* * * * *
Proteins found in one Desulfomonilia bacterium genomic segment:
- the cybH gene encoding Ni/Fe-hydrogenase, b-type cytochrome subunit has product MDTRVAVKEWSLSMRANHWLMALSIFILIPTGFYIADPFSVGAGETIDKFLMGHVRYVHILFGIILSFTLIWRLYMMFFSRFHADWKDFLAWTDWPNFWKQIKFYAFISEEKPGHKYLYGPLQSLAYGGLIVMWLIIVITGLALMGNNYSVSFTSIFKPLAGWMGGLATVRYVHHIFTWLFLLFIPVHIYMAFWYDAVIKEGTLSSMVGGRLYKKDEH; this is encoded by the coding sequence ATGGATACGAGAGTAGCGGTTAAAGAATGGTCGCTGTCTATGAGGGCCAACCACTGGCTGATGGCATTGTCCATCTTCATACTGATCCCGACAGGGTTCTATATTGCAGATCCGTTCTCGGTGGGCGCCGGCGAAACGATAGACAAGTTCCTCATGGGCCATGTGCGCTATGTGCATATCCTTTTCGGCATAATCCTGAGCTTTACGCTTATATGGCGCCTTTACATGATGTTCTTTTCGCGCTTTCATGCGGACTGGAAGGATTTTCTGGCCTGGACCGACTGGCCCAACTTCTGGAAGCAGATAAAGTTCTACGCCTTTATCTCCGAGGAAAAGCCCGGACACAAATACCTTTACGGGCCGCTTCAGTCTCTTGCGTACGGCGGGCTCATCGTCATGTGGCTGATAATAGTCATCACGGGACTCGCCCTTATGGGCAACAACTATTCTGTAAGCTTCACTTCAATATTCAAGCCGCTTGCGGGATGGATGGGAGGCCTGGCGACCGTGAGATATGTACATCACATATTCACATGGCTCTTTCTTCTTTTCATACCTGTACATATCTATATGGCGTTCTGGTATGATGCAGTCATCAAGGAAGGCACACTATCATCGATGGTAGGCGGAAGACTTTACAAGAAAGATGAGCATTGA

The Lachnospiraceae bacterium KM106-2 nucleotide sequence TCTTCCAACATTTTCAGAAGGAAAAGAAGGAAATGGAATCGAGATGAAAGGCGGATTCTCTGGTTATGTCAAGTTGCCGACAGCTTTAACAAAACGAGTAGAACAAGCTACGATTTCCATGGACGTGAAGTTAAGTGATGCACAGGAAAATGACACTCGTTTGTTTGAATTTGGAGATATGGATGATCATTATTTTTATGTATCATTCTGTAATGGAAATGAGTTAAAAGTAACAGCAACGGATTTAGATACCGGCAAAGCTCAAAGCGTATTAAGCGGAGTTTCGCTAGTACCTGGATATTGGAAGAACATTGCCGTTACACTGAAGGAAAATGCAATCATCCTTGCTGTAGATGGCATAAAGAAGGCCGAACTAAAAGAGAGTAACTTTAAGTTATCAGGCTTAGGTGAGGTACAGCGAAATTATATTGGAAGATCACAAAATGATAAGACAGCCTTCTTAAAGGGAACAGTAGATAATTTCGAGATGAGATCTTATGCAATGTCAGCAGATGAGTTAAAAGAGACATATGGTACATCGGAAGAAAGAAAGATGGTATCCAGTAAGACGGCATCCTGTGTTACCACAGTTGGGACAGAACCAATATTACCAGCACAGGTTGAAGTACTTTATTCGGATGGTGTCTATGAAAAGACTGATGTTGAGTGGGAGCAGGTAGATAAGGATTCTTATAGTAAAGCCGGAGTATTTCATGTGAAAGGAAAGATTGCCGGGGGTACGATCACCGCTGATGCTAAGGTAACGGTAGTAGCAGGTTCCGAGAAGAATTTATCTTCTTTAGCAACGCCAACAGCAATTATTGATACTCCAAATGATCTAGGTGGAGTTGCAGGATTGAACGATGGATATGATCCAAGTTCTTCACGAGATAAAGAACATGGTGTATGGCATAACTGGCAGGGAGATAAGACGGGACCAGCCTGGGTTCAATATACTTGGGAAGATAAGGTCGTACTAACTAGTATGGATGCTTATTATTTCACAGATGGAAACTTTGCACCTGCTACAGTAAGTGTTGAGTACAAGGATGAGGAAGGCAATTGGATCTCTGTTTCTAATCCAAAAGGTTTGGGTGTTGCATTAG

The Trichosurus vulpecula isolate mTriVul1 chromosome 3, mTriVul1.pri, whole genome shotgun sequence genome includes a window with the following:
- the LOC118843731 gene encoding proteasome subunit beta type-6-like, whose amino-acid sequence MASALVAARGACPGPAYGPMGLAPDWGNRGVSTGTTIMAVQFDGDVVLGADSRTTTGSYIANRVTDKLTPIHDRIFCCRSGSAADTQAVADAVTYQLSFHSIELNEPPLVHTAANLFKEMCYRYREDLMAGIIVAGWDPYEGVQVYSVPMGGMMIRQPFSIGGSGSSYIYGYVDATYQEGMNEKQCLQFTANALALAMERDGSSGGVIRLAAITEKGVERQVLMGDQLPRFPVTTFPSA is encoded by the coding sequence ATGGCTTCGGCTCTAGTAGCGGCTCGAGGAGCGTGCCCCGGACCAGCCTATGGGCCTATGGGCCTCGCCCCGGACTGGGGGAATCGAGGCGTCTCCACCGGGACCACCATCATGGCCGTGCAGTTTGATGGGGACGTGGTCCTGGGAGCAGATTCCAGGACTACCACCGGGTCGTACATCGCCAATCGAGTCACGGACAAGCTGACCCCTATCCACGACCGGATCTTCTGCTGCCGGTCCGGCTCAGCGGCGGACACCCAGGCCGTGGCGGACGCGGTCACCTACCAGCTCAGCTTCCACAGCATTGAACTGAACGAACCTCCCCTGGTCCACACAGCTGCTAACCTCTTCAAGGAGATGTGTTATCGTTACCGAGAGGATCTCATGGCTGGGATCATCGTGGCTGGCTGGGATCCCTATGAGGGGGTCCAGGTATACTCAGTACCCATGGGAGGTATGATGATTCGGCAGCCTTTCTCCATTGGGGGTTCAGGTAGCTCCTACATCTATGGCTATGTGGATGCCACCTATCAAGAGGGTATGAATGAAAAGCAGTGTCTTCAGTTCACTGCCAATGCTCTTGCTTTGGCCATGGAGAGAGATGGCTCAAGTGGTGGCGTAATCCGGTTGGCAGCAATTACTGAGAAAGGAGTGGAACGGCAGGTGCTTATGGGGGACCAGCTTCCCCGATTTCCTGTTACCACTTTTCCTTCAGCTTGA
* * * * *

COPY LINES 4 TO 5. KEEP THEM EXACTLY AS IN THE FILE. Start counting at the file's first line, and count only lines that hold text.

The Trichosurus vulpecula isolate mTriVul1 chromosome 3, mTriVul1.pri, whole genome shotgun sequence genome includes a window with the following:
- the LOC118843731 gene encoding proteasome subunit beta type-6-like, whose amino-acid sequence MASALVAARGACPGPAYGPMGLAPDWGNRGVSTGTTIMAVQFDGDVVLGADSRTTTGSYIANRVTDKLTPIHDRIFCCRSGSAADTQAVADAVTYQLSFHSIELNEPPLVHTAANLFKEMCYRYREDLMAGIIVAGWDPYEGVQVYSVPMGGMMIRQPFSIGGSGSSYIYGYVDATYQEGMNEKQCLQFTANALALAMERDGSSGGVIRLAAITEKGVERQVLMGDQLPRFPVTTFPSA is encoded by the coding sequence ATGGCTTCGGCTCTAGTAGCGGCTCGAGGAGCGTGCCCCGGACCAGCCTATGGGCCTATGGGCCTCGCCCCGGACTGGGGGAATCGAGGCGTCTCCACCGGGACCACCATCATGGCCGTGCAGTTTGATGGGGACGTGGTCCTGGGAGCAGATTCCAGGACTACCACCGGGTCGTACATCGCCAATCGAGTCACGGACAAGCTGACCCCTATCCACGACCGGATCTTCTGCTGCCGGTCCGGCTCAGCGGCGGACACCCAGGCCGTGGCGGACGCGGTCACCTACCAGCTCAGCTTCCACAGCATTGAACTGAACGAACCTCCCCTGGTCCACACAGCTGCTAACCTCTTCAAGGAGATGTGTTATCGTTACCGAGAGGATCTCATGGCTGGGATCATCGTGGCTGGCTGGGATCCCTATGAGGGGGTCCAGGTATACTCAGTACCCATGGGAGGTATGATGATTCGGCAGCCTTTCTCCATTGGGGGTTCAGGTAGCTCCTACATCTATGGCTATGTGGATGCCACCTATCAAGAGGGTATGAATGAAAAGCAGTGTCTTCAGTTCACTGCCAATGCTCTTGCTTTGGCCATGGAGAGAGATGGCTCAAGTGGTGGCGTAATCCGGTTGGCAGCAATTACTGAGAAAGGAGTGGAACGGCAGGTGCTTATGGGGGACCAGCTTCCCCGATTTCCTGTTACCACTTTTCCTTCAGCTTGA